Using your brain in alternate ways can actually open up pathways for problem solving. Kaitlyn P., a pre-nursing student at De Anza College in Cupertino, California, suggests games like Sudoku and crosswords. She says, “You can do these in small chunks of spare time. They even make books of puzzles to carry in a bag.”

When you’re thinking about the details in something you enjoy, your brain isn’t dormant in all its other areas. You might find that right in the middle of a conversation with your ballroom dance partner, or while strategizing about how to play a great Scrabble™ word, inspiration hits. You’ll be able to return to your studies with renewed energy and some creative ideas.

To see how Hampshire College, in Amherst, Massachusetts, fosters creativity and learning, CLICK HERE.

Find Inspiration in Play

So, if you’ve been craving a little bit of time away from the books, try doing something more stimulating than watching Netflix. To get started, ask yourself a few questions:

  • How much time am I willing to commit? Can I do something on a schedule, or should I stick with something more flexible?
  • Do I want to take a leadership role in a collaborative activity? Or do I want to do something that I enjoy on my own?
  • What fun activity might turn my studies into a more hands-on experience?

The actual activity is less important than the fact that it takes your mind off school for a few hours and lets you refocus your brain on something different, engaging, and fun. You can return to a hobby you’ve had for a long time (perhaps you collected stamps with your grandfather) or try something you never pictured yourself doing (the campus improv comedy troupe needs a few more members). Stay open-minded and give some things a try.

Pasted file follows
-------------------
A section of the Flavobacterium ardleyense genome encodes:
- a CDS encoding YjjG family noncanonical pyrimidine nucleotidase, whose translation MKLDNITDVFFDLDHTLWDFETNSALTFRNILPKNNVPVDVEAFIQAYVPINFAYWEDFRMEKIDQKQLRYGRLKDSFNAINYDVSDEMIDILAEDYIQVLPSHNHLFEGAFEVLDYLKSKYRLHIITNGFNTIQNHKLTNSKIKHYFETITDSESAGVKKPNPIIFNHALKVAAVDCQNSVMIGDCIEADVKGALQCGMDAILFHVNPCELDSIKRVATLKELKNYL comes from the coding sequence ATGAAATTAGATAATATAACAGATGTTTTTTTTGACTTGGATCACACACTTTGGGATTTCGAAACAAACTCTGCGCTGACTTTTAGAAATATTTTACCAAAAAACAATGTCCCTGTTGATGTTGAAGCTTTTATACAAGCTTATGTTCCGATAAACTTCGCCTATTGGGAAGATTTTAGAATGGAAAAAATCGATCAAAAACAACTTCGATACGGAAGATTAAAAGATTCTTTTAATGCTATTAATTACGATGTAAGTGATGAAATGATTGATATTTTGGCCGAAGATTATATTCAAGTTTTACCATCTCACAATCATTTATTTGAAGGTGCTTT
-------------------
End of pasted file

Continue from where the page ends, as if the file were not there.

You don’t need to start up an activity that requires extensive commitment—though that works if you’re up for it. The challenge of learning a new sport, how to play chess, trying your hand at sculpting, or investigating your family tree are all things that will stimulate your brain in new ways.

Get into the Groove

Madonna may not be a member, but school clubs are a great place to start: many of them have budgets to subsidize the cost of activities that might otherwise be expensive. In addition to learning and participating in things you enjoy, student organizations and outings are a great way to meet new friends that share a common interest. Membership and leadership positions are also important for rounding out your résumé.